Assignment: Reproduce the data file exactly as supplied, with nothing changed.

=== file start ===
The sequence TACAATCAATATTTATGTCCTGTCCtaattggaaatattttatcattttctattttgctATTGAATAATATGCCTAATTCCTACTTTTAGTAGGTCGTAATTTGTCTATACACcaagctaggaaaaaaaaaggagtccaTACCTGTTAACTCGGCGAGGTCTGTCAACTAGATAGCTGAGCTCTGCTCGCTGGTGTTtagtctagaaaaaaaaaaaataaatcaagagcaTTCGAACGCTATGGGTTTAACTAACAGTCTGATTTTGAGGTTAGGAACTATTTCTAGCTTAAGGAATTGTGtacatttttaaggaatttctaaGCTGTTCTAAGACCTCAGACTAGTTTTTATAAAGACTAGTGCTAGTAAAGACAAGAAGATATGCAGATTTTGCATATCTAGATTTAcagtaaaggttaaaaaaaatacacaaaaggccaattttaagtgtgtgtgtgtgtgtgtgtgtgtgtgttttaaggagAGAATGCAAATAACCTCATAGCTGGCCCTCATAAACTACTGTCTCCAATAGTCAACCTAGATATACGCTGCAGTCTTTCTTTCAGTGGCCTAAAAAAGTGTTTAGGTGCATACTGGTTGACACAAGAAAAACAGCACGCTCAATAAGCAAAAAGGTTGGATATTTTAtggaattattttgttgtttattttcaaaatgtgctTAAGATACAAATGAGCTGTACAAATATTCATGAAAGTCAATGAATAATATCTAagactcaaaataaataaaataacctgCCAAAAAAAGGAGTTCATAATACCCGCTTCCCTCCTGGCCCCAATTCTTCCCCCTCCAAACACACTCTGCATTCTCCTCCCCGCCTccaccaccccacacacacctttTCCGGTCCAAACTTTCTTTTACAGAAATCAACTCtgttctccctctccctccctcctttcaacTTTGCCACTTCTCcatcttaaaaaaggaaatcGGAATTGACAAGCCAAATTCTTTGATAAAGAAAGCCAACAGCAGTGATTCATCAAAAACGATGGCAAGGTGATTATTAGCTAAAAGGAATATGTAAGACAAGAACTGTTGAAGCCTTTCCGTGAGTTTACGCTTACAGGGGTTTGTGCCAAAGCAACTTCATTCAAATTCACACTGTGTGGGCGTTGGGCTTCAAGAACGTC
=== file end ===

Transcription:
The sequence TACAATCAATATTTATGTCCTGTCCtaattggaaatattttatcattttctattttgctATTGAATAATATGCCTAATTCCTACTTTTAGTAGGTCGTAATTTGTCTATACACcaagctaggaaaaaaaaaggagtccaTACCTGTTAACTCGGCGAGGTCTGTCAACTAGATAGCTGAGCTCTGCTCGCTGGTGTTtagtctagaaaaaaaaaaaataaatcaagagcaTTCGAACGCTATGGGTTTAACTAACAGTCTGATTTTGAGGTTAGGAACTATTTCTAGCTTAAGGAATTGTGtacatttttaaggaatttctaaGCTGTTCTAAGACCTCAGACTAGTTTTTATAAAGACTAGTGCTAGTAAAGACAAGAAGATATGCAGATTTTGCATATCTAGATTTAcagtaaaggttaaaaaaaatacacaaaaggccaattttaagtgtgtgtgtgtgtgtgtgtgtgtgtgttttaaggagAGAATGCAAATAACCTCATAGCTGGCCCTCATAAACTACTGTCTCCAATAGTCAACCTAGATATACGCTGCAGTCTTTCTTTCAGTGGCCTAAAAAAGTGTTTAGGTGCATACTGGTTGACACAAGAAAAACAGCACGCTCAATAAGCAAAAAGGTTGGATATTTTAtggaattattttgttgtttattttcaaaatgtgctTAAGATACAAATGAGCTGTACAAATATTCATGAAAGTCAATGAATAATATCTAagactcaaaataaataaaataacctgCCAAAAAAAGGAGTTCATAATACCCGCTTCCCTCCTGGCCCCAATTCTTCCCCCTCCAAACACACTCTGCATTCTCCTCCCCGCCTccaccaccccacacacacctttTCCGGTCCAAACTTTCTTTTACAGAAATCAACTCtgttctccctctccctccctcctttcaacTTTGCCACTTCTCcatcttaaaaaaggaaatcGGAATTGACAAGCCAAATTCTTTGATAAAGAAAGCCAACAGCAGTGATTCATCAAAAACGATGGCAAGGTGATTATTAGCTAAAAGGAATATGTAAGACAAGAACTGTTGAAGCCTTTCCGTGAGTTTACGCTTACAGGGGTTTGTGCCAAAGCAACTTCATTCAAATTCACACTGTGTGGGCGTTGGGCTTCAAGAACGTC